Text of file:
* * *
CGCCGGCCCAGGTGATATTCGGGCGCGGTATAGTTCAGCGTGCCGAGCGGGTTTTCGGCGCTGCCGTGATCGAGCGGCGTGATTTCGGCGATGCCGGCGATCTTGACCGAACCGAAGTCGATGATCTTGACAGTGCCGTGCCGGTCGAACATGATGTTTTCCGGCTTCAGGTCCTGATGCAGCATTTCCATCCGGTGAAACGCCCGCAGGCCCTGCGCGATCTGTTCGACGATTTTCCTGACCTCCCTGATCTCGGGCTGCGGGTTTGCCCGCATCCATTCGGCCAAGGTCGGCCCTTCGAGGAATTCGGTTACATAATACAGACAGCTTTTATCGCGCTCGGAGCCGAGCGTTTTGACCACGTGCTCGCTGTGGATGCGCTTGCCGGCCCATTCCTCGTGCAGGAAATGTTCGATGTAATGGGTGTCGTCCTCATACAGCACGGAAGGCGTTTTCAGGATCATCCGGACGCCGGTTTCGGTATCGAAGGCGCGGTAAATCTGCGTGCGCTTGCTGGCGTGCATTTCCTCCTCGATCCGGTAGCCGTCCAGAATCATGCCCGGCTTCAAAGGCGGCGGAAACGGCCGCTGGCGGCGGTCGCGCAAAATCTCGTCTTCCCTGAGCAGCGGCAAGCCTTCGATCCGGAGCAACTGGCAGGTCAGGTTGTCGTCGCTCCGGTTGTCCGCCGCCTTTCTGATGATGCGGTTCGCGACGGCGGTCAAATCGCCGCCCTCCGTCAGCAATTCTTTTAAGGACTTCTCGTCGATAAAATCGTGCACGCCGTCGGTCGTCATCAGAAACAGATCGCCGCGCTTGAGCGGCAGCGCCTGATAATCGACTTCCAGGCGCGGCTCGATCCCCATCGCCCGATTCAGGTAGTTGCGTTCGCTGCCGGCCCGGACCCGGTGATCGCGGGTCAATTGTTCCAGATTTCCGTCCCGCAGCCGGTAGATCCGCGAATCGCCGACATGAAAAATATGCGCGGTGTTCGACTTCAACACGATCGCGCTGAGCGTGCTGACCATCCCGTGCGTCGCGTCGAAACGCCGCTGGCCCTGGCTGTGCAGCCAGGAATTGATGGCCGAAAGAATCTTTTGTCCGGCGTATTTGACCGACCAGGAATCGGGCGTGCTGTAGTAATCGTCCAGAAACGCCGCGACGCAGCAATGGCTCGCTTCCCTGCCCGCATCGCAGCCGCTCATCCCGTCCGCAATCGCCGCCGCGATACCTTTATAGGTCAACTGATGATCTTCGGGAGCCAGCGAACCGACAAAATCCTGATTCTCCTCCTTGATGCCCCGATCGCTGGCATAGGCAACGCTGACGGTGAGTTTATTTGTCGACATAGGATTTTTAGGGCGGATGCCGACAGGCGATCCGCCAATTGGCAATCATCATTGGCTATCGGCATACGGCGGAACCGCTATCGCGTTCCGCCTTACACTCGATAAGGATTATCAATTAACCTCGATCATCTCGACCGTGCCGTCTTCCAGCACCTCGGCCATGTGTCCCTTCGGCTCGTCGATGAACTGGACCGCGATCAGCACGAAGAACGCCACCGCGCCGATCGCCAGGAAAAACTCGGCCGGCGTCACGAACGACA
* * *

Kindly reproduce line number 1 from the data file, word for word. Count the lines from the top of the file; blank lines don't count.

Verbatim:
CGCCGGCCCAGGTGATATTCGGGCGCGGTATAGTTCAGCGTGCCGAGCGGGTTTTCGGCGCTGCCGTGATCGAGCGGCGTGATTTCGGCGATGCCGGCGATCTTGACCGAACCGAAGTCGATGATCTTGACAGTGCCGTGCCGGTCGAACATGATGTTTTCCGGCTTCAGGTCCTGATGCAGCATTTCCATCCGGTGAAACGCCCGCAGGCCCTGCGCGATCTGTTCGACGATTTTCCTGACCTCCCTGATCTCGGGCTGCGGGTTTGCCCGCATCCATTCGGCCAAGGTCGGCCCTTCGAGGAATTCGGTTACATAATACAGACAGCTTTTATCGCGCTCGGAGCCGAGCGTTTTGACCACGTGCTCGCTGTGGATGCGCTTGCCGGCCCATTCCTCGTGCAGGAAATGTTCGATGTAATGGGTGTCGTCCTCATACAGCACGGAAGGCGTTTTCAGGATCATCCGGACGCCGGTTTCGGTATCGAAGGCGCGGTAAATCTGCGTGCGCTTGCTGGCGTGCATTTCCTCCTCGATCCGGTAGCCGTCCAGAATCATGCCCGGCTTCAAAGGCGGCGGAAACGGCCGCTGGCGGCGGTCGCGCAAAATCTCGTCTTCCCTGAGCAGCGGCAAGCCTTCGATCCGGAGCAACTGGCAGGTCAGGTTGTCGTCGCTCCGGTTGTCCGCCGCCTTTCTGATGATGCGGTTCGCGACGGCGGTCAAATCGCCGCCCTCCGTCAGCAATTCTTTTAAGGACTTCTCGTCGATAAAATCGTGCACGCCGTCGGTCGTCATCAGAAACAGATCGCCGCGCTTGAGCGGCAGCGCCTGATAATCGACTTCCAGGCGCGGCTCGATCCCCATCGCCCGATTCAGGTAGTTGCGTTCGCTGCCGGCCCGGACCCGGTGATCGCGGGTCAATTGTTCCAGATTTCCGTCCCGCAGCCGGTAGATCCGCGAATCGCCGACATGAAAAATATGCGCGGTGTTCGACTTCAACACGATCGCGCTGAGCGTGCTGACCATCCCGTGCGTCGCGTCGAAACGCCGCTGGCCCTGGCTGTGCAGCCAGGAATTGATGGCCGAAAGAATCTTTTGTCCGGCGTATTTGACCGACCAGGAATCGGGCGTGCTGTAGTAATCGTCCAGAAACGCCGCGACGCAGCAATGGCTCGCTTCCCTGCCCGCATCGCAGCCGCTCATCCCGTCCGCAATCGCCGCCGCGATACCTTTATAGGTCAACTGATGATCTTCGGGAGCCAGCGAACCGACAAAATCCTGATTCTCCTCCTTGATGCCCCGATCGCTGGCATAGGCAACGCTGACGGTGAGTTTATTTGTCGACATAGGATTTTTAGGGCGGATGCCGACAGGCGATCCGCCAATTGGCAATCATCATTGGCTATCGGCATACGGCGGAACCGCTATCGCGTTCCGCCTTACACTCGATAAGGATTATCAATTAACCTCGATCATCTCGACCGTGCCGTCTTCCAGCACCTCGGCCATGTGTCCCTTCGGCTCGTCGATGAACTGGACCGCGATCAGCACGAAGAACGCCACCGCGCCGATCGCCAGGAAAAACTCGGCCGGCGTCACGAACGACA